The first vice president of the European Commission has said he expects the UK to take in migrants from North Africa as part of a new European Union (EU) programme.
The bloc is planning to take genuine refugees directly from nations like Libya, hoping to secure a deal where Libya would, in return, accept the immediate return of all migrants found crossing the Mediterranean.
According to the Express, Commission Vice-President Franz Timmerman refused to reveal the number of migrants nations would be expected to take, but said at a press conference:
“I would imagine that the UK would be part of this discussion, especially because resettlement from the very start has been a pivotal element in the British approach to this problem.
“And if we talk about a new resettlement pledging exercise notably from Libya, Egypt, Niger, Ethiopia and Sudan which we can do in conjunction with the UNHCR, this would all meet the requirements the British governments in the past have always set for doing resettlement.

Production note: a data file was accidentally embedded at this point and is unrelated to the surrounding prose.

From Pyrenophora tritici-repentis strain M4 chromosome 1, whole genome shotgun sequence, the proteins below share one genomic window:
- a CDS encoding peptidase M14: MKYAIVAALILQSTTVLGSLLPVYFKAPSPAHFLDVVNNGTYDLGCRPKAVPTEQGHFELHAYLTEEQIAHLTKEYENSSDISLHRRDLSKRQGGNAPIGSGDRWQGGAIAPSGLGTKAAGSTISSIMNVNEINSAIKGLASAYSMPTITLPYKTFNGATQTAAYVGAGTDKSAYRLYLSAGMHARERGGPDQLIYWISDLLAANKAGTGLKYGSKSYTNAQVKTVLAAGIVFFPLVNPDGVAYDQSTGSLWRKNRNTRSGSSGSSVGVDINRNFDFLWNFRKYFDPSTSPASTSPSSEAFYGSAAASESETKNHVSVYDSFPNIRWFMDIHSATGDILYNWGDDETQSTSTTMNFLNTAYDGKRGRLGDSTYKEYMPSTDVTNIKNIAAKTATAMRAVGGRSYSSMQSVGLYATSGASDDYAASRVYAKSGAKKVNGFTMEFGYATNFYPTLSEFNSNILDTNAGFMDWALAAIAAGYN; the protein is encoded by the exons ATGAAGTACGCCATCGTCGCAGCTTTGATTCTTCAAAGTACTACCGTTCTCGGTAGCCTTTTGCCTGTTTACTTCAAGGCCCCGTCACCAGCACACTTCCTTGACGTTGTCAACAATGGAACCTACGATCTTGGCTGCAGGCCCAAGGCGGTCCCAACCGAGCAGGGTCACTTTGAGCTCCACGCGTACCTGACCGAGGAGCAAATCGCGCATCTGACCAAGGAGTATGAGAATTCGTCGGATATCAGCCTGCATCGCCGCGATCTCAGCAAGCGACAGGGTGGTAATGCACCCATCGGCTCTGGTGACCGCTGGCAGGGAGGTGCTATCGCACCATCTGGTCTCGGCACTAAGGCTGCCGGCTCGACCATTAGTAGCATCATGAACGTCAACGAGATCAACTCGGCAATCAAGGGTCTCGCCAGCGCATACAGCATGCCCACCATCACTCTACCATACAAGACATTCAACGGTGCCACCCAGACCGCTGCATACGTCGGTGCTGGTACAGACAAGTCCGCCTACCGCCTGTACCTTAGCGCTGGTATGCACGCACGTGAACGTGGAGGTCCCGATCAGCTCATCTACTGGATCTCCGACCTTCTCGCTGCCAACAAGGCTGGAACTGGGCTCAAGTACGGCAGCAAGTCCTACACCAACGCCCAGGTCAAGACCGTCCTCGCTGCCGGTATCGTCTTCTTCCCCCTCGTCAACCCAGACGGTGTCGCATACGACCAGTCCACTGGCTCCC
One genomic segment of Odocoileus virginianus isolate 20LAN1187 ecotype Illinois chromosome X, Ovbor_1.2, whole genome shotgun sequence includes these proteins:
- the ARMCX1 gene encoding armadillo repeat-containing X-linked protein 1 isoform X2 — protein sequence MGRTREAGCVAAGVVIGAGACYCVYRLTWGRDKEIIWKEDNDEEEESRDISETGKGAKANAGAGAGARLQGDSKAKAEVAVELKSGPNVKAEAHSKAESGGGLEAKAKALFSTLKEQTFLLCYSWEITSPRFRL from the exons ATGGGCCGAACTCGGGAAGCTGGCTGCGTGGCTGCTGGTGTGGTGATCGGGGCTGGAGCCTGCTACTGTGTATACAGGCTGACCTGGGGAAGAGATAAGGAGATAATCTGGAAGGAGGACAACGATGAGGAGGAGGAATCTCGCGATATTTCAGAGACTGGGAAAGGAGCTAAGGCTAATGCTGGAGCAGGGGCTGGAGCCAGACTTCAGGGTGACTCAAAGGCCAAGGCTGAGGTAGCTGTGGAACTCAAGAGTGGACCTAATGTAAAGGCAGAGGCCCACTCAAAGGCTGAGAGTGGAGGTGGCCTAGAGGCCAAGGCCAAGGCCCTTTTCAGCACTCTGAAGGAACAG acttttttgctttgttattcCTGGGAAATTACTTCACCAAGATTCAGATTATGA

— Frans Timmermans (@TimmermansEU) July 4, 2017
“That you work closely with the UNHCR, you identify the people who would be eligible et cetera, et cetera, and I think this is an exercise we need to do at the European level and I count on solidarity from all member states including the UK.”
Mr. Timmerman also expressed sympathy with Italy, which is taking in thousands of migrants a week arriving on its shores, and admitted the majority of those being rescued at sea are not refugees but economic migrants, saying:
“Many of the people arriving in Italy today, when scrutinised, do not have the right to international protection because they don’t flee from war or persecution.
“They seek a better life which is a noble exercise in itself but does not grant them the right to stay in the European Union.”